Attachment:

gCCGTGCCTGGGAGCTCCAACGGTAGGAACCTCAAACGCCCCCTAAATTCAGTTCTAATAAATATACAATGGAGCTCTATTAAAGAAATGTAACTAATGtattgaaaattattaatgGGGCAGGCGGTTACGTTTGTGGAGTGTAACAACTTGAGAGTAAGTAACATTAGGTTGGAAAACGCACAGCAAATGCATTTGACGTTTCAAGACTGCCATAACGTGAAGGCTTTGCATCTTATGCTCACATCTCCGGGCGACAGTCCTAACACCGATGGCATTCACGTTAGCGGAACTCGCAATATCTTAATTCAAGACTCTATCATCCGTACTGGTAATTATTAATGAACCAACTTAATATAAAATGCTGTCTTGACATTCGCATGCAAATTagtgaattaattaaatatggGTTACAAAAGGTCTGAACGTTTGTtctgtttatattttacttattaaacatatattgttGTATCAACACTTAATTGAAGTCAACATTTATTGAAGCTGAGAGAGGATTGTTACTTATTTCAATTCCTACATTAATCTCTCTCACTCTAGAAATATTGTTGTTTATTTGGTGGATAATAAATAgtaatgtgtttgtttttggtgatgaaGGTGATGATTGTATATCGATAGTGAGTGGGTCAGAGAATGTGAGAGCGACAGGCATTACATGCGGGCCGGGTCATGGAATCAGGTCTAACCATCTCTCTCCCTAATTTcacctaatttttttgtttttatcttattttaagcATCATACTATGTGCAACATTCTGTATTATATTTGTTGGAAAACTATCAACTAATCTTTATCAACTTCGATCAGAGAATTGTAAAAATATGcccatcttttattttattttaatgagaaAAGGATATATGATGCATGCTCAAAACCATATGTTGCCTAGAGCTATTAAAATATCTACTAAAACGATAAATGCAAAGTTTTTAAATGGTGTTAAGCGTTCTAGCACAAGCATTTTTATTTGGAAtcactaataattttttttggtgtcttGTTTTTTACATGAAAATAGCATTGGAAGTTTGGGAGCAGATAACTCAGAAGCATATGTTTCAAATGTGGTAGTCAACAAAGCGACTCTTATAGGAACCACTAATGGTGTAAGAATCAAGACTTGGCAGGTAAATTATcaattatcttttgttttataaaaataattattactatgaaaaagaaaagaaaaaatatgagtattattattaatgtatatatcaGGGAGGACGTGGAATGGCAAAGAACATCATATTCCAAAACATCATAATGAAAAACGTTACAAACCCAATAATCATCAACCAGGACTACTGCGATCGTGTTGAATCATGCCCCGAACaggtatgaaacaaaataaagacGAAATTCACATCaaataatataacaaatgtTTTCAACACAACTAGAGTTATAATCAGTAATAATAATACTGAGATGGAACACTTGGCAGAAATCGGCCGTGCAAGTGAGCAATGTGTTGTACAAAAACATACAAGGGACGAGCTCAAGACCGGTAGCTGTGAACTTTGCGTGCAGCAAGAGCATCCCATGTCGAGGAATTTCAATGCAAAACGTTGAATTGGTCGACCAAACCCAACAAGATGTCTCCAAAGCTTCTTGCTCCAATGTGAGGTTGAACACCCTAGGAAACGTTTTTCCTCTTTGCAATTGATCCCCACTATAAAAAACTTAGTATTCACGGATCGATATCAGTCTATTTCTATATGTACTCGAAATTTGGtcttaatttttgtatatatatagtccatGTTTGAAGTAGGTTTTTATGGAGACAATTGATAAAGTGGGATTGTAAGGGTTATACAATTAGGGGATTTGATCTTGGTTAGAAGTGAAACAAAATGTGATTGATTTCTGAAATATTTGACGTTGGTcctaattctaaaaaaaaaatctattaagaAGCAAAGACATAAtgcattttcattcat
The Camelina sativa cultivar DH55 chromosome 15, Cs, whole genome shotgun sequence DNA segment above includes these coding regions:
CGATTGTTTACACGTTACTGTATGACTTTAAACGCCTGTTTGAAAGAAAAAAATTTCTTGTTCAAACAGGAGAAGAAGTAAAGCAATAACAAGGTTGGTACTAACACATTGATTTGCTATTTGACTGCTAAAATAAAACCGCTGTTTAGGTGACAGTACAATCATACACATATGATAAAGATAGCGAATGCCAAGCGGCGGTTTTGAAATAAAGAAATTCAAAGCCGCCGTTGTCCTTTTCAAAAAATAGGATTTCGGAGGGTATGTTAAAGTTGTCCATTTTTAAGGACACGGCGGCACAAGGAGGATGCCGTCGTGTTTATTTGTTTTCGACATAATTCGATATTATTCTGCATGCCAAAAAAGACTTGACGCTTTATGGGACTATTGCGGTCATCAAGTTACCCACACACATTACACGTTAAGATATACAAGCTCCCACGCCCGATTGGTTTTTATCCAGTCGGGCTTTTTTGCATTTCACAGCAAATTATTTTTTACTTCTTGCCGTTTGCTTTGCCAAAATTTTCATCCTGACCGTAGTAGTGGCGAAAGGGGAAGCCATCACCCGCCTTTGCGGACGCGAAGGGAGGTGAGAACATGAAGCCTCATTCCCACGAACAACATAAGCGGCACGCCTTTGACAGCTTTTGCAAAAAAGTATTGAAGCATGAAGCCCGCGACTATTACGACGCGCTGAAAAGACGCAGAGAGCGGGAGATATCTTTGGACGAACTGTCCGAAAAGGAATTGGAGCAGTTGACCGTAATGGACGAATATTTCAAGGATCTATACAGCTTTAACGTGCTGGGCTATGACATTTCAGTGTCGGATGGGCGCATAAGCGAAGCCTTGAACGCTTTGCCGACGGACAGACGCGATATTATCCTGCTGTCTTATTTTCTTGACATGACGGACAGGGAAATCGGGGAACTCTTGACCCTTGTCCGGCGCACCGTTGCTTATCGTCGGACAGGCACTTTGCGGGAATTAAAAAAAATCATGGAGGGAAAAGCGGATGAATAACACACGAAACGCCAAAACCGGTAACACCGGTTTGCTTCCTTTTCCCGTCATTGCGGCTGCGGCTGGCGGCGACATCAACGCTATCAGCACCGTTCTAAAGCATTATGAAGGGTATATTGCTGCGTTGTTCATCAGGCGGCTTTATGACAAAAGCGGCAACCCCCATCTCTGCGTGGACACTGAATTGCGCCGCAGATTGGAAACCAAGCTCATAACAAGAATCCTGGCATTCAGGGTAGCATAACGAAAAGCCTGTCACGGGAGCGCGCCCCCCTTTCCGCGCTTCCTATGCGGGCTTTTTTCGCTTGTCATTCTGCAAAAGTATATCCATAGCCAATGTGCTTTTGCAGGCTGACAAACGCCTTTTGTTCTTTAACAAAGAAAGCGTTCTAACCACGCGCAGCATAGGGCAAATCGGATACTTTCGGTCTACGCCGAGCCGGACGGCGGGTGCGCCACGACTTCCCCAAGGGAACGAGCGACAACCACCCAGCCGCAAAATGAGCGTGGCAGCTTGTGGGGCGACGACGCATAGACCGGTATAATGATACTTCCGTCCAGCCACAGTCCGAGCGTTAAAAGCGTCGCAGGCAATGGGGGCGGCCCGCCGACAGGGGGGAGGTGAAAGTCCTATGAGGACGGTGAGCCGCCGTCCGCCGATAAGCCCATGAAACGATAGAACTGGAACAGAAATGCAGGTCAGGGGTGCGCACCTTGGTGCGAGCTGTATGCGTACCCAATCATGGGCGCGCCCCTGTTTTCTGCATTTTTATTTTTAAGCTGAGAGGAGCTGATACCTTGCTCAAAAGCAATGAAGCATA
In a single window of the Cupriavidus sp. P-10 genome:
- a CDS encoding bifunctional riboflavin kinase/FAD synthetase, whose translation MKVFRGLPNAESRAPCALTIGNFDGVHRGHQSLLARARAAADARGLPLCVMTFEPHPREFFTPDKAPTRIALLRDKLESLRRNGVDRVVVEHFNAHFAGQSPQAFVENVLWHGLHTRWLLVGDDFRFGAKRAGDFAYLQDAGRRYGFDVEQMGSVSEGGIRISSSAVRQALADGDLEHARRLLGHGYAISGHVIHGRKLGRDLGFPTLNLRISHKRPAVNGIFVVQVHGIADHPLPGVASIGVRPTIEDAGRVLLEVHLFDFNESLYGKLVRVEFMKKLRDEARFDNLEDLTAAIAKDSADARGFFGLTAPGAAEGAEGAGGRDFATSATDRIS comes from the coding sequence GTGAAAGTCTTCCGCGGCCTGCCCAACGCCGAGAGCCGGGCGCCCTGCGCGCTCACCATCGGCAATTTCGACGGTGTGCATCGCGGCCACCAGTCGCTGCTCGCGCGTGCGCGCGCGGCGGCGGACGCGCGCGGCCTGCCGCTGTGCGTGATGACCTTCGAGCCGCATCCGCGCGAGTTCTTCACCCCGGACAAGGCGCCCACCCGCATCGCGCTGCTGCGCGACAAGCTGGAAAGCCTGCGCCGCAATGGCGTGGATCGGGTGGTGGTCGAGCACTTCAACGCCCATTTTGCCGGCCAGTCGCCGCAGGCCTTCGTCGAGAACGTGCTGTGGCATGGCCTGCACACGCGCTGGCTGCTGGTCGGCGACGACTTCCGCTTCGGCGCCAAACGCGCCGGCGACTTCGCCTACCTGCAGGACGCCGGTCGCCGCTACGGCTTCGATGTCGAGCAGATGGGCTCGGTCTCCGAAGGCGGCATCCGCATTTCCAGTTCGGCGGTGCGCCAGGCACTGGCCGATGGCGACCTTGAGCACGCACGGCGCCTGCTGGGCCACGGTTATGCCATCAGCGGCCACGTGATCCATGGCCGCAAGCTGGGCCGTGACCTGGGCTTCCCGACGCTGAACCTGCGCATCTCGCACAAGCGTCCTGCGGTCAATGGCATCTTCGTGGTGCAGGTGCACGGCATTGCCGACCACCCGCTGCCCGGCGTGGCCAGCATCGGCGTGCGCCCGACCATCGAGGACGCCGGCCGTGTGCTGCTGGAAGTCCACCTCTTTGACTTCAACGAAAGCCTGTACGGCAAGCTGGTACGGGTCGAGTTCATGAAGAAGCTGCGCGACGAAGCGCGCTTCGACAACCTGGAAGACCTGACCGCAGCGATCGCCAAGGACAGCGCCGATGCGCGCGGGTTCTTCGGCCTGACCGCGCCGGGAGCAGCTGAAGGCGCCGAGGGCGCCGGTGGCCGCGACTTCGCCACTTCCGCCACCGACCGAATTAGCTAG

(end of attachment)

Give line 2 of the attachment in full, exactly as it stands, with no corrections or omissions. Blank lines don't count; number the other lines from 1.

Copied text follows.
The Camelina sativa cultivar DH55 chromosome 15, Cs, whole genome shotgun sequence DNA segment above includes these coding regions: